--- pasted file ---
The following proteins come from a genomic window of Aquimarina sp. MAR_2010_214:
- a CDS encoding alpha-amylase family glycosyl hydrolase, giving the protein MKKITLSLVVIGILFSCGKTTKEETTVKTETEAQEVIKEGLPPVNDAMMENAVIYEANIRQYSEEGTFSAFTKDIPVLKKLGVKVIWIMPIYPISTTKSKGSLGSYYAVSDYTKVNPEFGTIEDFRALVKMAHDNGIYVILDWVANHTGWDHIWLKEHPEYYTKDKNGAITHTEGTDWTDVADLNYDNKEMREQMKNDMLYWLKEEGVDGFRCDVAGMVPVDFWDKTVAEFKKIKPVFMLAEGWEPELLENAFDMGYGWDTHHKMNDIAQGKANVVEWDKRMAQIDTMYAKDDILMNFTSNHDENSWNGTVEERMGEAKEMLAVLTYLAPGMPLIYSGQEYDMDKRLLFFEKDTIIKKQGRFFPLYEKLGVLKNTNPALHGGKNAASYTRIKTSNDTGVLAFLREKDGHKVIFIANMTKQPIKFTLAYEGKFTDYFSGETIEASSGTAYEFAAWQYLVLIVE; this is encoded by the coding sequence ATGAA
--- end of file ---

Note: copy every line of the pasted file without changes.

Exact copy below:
The following proteins come from a genomic window of Aquimarina sp. MAR_2010_214:
- a CDS encoding alpha-amylase family glycosyl hydrolase, giving the protein MKKITLSLVVIGILFSCGKTTKEETTVKTETEAQEVIKEGLPPVNDAMMENAVIYEANIRQYSEEGTFSAFTKDIPVLKKLGVKVIWIMPIYPISTTKSKGSLGSYYAVSDYTKVNPEFGTIEDFRALVKMAHDNGIYVILDWVANHTGWDHIWLKEHPEYYTKDKNGAITHTEGTDWTDVADLNYDNKEMREQMKNDMLYWLKEEGVDGFRCDVAGMVPVDFWDKTVAEFKKIKPVFMLAEGWEPELLENAFDMGYGWDTHHKMNDIAQGKANVVEWDKRMAQIDTMYAKDDILMNFTSNHDENSWNGTVEERMGEAKEMLAVLTYLAPGMPLIYSGQEYDMDKRLLFFEKDTIIKKQGRFFPLYEKLGVLKNTNPALHGGKNAASYTRIKTSNDTGVLAFLREKDGHKVIFIANMTKQPIKFTLAYEGKFTDYFSGETIEASSGTAYEFAAWQYLVLIVE; this is encoded by the coding sequence ATGAA